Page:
E.g.: larger, smaller, slender, massive, thin, huge, tiny, heavy, light, weightless, faster, occasional

*Density (typically combination of visual and proprioception: must compare mass and volume, or shape and resistance to motion)

Descriptors dealing with the distribution of mass throughout the volume of something.

E.g.: dense, sparse, crowded, empty, hollow, viscous, feathery, solid, porous



Descriptors relating to mental states and mental processes.

E.g.: sad, joyous, angry, awe-struck, confused, tongue-tied, analytical, sleeping, unaware, sickened, focused, painful, laughing, suffering, reflecting, thinking, concentrating, remembering.




Descriptors dealing with the material composition of something.

E.g.: metallic, plastic, gel-like, liquid, stone, natural, artificial, fibrous.


General “feel” or “mood” descriptors associated with a person, place or thing.

E.g.: indoors, outdoors, old, new, spacious, peaceful, tense, regal, ancient, sterile, sacred, somber, celebratory, nurturing, vast, sparse, dense, roomy, hallowed, hushed, daunting, heaviness, European feel.


Terms describing the overall nature, purpose, function, etc. of persons, places or things.

E.g.: cooperation, control, deception, religious, political, industrial, transport, weaponry, communication, transportation, religious, attacking, comfort, recreational.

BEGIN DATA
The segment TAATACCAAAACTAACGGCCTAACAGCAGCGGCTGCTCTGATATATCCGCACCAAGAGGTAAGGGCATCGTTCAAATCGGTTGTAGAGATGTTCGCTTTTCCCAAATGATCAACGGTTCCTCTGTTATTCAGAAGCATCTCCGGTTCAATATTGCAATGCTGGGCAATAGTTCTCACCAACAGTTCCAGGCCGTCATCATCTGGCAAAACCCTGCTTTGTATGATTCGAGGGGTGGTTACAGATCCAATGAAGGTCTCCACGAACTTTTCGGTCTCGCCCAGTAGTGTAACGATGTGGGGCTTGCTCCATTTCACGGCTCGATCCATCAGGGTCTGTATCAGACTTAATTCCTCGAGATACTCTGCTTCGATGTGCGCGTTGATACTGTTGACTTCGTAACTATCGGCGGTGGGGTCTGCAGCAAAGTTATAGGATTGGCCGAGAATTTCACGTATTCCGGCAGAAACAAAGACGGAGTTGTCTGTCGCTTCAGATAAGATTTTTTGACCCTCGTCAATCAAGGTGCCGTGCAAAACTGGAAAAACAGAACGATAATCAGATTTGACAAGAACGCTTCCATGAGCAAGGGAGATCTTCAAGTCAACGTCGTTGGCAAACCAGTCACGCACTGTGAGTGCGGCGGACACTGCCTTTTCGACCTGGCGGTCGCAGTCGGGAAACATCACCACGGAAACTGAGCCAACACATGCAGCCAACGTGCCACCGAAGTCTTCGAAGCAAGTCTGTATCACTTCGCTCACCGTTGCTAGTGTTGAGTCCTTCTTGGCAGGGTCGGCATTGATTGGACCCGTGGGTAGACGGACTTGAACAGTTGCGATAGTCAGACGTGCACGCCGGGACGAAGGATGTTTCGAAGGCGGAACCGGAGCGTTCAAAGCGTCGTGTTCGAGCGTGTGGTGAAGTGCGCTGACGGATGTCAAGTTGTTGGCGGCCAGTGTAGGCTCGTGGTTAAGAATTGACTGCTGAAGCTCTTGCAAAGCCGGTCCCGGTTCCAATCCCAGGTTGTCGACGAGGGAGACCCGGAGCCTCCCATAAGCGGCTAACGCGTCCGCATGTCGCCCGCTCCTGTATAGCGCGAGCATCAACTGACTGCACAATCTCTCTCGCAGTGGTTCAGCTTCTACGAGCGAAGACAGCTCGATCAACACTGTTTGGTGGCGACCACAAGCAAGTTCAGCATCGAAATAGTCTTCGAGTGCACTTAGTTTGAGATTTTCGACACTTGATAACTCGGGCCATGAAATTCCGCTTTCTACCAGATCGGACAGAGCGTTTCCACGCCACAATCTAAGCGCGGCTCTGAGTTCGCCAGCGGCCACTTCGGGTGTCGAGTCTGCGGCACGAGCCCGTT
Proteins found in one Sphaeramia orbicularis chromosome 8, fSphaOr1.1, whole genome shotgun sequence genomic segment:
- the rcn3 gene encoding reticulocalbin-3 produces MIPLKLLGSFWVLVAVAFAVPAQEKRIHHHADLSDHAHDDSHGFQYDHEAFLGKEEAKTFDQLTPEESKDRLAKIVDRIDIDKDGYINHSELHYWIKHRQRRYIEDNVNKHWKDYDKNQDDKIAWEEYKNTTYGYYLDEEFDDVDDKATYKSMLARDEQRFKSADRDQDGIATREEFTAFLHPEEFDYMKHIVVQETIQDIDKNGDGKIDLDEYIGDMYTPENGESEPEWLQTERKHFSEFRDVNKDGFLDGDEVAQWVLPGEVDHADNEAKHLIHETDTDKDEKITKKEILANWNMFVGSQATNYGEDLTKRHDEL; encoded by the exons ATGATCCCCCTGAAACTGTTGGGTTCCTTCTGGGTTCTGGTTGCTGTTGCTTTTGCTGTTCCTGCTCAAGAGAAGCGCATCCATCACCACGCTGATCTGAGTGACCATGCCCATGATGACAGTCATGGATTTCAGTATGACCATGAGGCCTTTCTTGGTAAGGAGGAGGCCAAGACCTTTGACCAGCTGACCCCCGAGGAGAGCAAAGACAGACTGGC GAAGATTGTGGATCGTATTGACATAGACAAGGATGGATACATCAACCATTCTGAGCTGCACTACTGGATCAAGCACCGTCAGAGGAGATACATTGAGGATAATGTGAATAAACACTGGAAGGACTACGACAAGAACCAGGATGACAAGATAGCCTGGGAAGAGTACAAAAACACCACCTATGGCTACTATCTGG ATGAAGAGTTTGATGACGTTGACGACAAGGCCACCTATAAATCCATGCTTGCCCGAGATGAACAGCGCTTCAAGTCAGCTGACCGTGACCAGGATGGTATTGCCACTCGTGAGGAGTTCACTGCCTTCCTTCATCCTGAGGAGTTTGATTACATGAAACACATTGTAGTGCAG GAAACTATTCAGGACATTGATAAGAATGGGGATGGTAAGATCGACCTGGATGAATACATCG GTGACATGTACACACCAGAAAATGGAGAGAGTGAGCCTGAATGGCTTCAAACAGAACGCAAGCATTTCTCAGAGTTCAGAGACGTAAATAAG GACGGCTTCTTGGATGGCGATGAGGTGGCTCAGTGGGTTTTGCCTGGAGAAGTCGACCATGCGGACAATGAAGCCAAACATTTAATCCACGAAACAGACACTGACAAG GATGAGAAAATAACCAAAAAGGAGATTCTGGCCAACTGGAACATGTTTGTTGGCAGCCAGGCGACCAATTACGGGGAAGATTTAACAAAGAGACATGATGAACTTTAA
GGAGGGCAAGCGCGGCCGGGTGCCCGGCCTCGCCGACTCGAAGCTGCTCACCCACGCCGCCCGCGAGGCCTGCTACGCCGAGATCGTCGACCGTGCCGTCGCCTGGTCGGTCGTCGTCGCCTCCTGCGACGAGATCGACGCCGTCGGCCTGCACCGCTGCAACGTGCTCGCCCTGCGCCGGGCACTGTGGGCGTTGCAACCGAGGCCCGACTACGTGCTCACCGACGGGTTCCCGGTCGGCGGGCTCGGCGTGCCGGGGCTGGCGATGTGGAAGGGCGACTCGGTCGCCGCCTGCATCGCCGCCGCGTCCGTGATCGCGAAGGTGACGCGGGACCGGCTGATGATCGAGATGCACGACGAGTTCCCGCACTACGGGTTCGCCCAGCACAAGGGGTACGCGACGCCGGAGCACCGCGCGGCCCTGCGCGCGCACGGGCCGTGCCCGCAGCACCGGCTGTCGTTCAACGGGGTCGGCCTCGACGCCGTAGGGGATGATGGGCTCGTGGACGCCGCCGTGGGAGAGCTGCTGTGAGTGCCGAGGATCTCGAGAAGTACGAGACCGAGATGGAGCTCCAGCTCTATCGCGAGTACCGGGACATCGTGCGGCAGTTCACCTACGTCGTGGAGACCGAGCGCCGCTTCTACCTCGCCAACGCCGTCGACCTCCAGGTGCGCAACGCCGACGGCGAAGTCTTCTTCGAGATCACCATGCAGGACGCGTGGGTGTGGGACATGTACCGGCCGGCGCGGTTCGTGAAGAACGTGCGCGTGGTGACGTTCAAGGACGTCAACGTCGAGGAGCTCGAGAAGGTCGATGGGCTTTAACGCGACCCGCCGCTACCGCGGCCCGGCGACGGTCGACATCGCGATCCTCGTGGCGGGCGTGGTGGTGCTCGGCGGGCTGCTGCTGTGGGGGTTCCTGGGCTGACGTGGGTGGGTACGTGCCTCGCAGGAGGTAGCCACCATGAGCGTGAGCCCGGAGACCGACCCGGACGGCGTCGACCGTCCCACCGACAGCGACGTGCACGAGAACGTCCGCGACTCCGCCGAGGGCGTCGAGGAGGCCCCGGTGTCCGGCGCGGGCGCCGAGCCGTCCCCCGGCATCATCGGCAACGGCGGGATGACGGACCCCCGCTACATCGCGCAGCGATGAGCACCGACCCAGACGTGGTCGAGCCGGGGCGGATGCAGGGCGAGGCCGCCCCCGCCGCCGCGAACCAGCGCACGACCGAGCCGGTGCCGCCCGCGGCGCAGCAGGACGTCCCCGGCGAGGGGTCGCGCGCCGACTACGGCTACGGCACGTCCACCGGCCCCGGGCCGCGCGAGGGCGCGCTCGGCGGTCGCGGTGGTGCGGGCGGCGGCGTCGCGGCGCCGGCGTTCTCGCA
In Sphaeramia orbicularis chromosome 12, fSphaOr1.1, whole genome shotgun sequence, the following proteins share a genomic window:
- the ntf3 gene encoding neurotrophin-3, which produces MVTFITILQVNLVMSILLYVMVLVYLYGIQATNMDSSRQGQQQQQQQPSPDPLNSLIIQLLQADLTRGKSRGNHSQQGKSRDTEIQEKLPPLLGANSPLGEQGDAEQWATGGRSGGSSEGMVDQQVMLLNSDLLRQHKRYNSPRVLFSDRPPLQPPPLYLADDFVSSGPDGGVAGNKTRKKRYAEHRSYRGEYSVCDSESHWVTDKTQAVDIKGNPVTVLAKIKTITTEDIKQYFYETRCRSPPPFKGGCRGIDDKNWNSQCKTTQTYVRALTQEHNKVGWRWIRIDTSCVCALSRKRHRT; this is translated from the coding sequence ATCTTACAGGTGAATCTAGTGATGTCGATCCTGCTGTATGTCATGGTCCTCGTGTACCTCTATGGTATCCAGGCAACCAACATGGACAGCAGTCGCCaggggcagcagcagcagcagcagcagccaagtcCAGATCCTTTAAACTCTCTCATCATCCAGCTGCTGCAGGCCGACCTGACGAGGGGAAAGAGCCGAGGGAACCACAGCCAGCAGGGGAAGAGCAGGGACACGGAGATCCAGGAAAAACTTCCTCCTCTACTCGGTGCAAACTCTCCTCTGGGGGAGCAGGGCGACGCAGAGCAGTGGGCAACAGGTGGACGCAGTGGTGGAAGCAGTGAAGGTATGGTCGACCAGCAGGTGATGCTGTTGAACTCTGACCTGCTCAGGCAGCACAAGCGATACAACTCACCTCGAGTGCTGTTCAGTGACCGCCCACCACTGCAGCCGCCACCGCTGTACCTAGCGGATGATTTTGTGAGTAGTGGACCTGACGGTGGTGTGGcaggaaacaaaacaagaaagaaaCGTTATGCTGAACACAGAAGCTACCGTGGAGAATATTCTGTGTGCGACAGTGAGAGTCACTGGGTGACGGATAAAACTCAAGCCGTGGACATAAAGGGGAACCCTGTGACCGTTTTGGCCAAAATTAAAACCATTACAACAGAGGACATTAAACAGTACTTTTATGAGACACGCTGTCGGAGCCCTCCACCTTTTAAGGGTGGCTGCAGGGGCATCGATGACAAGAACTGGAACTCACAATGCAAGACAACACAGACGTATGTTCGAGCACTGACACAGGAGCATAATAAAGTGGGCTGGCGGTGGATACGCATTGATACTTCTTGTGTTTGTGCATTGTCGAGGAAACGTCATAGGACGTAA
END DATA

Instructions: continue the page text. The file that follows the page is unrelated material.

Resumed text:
Also, specific identification of target elements (noun, gestalts)

E.g.: disk, building, vehicle, frame, monument, ocean, valley, rock, mountain, tool, weapon.

*Measures and Numbers

Terms identifying numbers or quantities.

E.g.: few, many, multiple, singular, dozen, 163, 4/11/03.


Terms or descriptors which relate to logical or conceptual relationships between two or more things (compares two or more elements via reference to abstract, non-physical category)

E.g.: happier, less potent, [parent/child], [cause/effect]



1. Patterns in physical descriptors are to be listed under the appropriate “sense” (visual, auditory, temperature, motion, etc) as they merely represent ways in which something is perceived, not a separate perception. Patterns in conceptual and emotional data are also to be listed under these respective categories.

2. Energy: where type specified (i.e. heat, motion, brightness), they are listed under that category; if only a “sense of energy” is perceived, it is to be listed as a gestalt